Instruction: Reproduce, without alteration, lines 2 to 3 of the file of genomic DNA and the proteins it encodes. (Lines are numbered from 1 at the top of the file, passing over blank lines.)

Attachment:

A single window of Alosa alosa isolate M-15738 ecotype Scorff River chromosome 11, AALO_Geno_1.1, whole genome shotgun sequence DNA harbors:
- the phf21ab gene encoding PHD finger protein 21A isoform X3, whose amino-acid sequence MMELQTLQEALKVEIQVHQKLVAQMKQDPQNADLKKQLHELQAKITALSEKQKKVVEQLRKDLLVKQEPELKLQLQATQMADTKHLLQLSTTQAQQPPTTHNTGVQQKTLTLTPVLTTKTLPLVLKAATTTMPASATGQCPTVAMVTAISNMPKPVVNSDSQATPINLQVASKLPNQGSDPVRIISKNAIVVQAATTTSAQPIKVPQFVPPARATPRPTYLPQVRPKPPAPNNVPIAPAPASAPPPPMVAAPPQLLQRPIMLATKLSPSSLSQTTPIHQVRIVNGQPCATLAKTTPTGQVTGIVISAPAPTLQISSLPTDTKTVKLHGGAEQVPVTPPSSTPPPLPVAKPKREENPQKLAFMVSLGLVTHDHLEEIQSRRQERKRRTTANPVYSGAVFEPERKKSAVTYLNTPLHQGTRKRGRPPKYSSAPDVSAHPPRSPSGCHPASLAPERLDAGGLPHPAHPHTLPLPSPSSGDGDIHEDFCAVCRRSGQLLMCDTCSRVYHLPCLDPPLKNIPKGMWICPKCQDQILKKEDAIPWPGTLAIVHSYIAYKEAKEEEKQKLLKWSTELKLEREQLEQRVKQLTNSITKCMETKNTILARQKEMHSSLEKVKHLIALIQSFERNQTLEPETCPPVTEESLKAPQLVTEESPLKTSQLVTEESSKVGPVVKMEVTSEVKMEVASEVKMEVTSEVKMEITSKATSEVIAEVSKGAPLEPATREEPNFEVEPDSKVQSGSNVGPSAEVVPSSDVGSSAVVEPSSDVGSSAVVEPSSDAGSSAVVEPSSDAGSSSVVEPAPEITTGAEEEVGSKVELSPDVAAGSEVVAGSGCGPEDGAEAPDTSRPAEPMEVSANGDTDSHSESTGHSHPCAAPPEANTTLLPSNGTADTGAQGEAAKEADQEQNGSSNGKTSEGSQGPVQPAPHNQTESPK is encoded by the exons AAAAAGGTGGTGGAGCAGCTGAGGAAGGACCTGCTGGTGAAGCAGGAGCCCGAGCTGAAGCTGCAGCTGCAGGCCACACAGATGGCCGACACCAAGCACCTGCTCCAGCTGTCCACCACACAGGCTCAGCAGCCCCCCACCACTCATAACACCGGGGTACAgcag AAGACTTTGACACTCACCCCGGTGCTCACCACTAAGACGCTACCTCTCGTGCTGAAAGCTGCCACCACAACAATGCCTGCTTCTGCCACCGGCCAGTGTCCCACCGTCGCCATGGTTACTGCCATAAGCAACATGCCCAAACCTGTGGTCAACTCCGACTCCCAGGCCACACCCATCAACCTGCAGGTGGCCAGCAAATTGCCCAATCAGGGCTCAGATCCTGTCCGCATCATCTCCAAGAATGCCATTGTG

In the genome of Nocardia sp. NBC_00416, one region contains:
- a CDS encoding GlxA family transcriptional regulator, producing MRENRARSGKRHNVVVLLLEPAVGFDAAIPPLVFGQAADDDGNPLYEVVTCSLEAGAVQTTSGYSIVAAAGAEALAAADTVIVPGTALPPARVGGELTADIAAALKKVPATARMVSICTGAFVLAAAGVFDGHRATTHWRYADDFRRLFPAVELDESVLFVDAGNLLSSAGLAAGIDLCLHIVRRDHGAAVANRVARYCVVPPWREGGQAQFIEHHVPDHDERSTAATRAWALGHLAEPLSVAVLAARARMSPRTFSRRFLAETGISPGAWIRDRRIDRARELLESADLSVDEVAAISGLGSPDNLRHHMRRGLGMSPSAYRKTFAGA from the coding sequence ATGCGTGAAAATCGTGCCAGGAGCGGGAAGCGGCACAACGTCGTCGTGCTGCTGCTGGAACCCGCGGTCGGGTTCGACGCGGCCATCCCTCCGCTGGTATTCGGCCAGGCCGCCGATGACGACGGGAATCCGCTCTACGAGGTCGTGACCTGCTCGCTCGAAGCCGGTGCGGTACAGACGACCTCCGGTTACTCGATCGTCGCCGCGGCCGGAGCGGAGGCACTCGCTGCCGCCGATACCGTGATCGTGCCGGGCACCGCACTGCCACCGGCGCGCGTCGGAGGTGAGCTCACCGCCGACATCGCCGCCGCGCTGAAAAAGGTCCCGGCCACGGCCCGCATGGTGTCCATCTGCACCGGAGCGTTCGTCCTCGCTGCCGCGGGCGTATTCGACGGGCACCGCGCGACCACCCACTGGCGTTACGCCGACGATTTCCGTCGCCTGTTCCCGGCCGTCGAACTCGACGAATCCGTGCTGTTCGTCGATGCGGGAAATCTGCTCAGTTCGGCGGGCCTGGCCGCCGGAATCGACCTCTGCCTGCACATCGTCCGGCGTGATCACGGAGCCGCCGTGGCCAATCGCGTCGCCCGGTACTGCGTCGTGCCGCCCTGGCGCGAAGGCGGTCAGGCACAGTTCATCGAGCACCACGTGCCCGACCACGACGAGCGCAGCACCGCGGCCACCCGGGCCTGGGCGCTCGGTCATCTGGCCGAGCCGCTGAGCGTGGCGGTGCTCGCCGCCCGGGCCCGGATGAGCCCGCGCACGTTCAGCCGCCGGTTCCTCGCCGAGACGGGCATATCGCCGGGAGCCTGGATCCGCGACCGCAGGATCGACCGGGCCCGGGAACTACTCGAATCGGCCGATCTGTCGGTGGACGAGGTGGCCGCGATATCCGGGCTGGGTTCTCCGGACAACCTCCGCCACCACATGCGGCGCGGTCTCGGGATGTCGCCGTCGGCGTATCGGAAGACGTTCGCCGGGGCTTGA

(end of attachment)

- the phf21ab gene encoding PHD finger protein 21A isoform X3, whose amino-acid sequence MMELQTLQEALKVEIQVHQKLVAQMKQDPQNADLKKQLHELQAKITALSEKQKKVVEQLRKDLLVKQEPELKLQLQATQMADTKHLLQLSTTQAQQPPTTHNTGVQQKTLTLTPVLTTKTLPLVLKAATTTMPASATGQCPTVAMVTAISNMPKPVVNSDSQATPINLQVASKLPNQGSDPVRIISKNAIVVQAATTTSAQPIKVPQFVPPARATPRPTYLPQVRPKPPAPNNVPIAPAPASAPPPPMVAAPPQLLQRPIMLATKLSPSSLSQTTPIHQVRIVNGQPCATLAKTTPTGQVTGIVISAPAPTLQISSLPTDTKTVKLHGGAEQVPVTPPSSTPPPLPVAKPKREENPQKLAFMVSLGLVTHDHLEEIQSRRQERKRRTTANPVYSGAVFEPERKKSAVTYLNTPLHQGTRKRGRPPKYSSAPDVSAHPPRSPSGCHPASLAPERLDAGGLPHPAHPHTLPLPSPSSGDGDIHEDFCAVCRRSGQLLMCDTCSRVYHLPCLDPPLKNIPKGMWICPKCQDQILKKEDAIPWPGTLAIVHSYIAYKEAKEEEKQKLLKWSTELKLEREQLEQRVKQLTNSITKCMETKNTILARQKEMHSSLEKVKHLIALIQSFERNQTLEPETCPPVTEESLKAPQLVTEESPLKTSQLVTEESSKVGPVVKMEVTSEVKMEVASEVKMEVTSEVKMEITSKATSEVIAEVSKGAPLEPATREEPNFEVEPDSKVQSGSNVGPSAEVVPSSDVGSSAVVEPSSDVGSSAVVEPSSDAGSSAVVEPSSDAGSSSVVEPAPEITTGAEEEVGSKVELSPDVAAGSEVVAGSGCGPEDGAEAPDTSRPAEPMEVSANGDTDSHSESTGHSHPCAAPPEANTTLLPSNGTADTGAQGEAAKEADQEQNGSSNGKTSEGSQGPVQPAPHNQTESPK is encoded by the exons AAAAAGGTGGTGGAGCAGCTGAGGAAGGACCTGCTGGTGAAGCAGGAGCCCGAGCTGAAGCTGCAGCTGCAGGCCACACAGATGGCCGACACCAAGCACCTGCTCCAGCTGTCCACCACACAGGCTCAGCAGCCCCCCACCACTCATAACACCGGGGTACAgcag AAGACTTTGACACTCACCCCGGTGCTCACCACTAAGACGCTACCTCTCGTGCTGAAAGCTGCCACCACAACAATGCCTGCTTCTGCCACCGGCCAGTGTCCCACCGTCGCCATGGTTACTGCCATAAGCAACATGCCCAAACCTGTGGTCAACTCCGACTCCCAGGCCACACCCATCAACCTGCAGGTGGCCAGCAAATTGCCCAATCAGGGCTCAGATCCTGTCCGCATCATCTCCAAGAATGCCATTGTG

In the genome of Nocardia sp. NBC_00416, one region contains: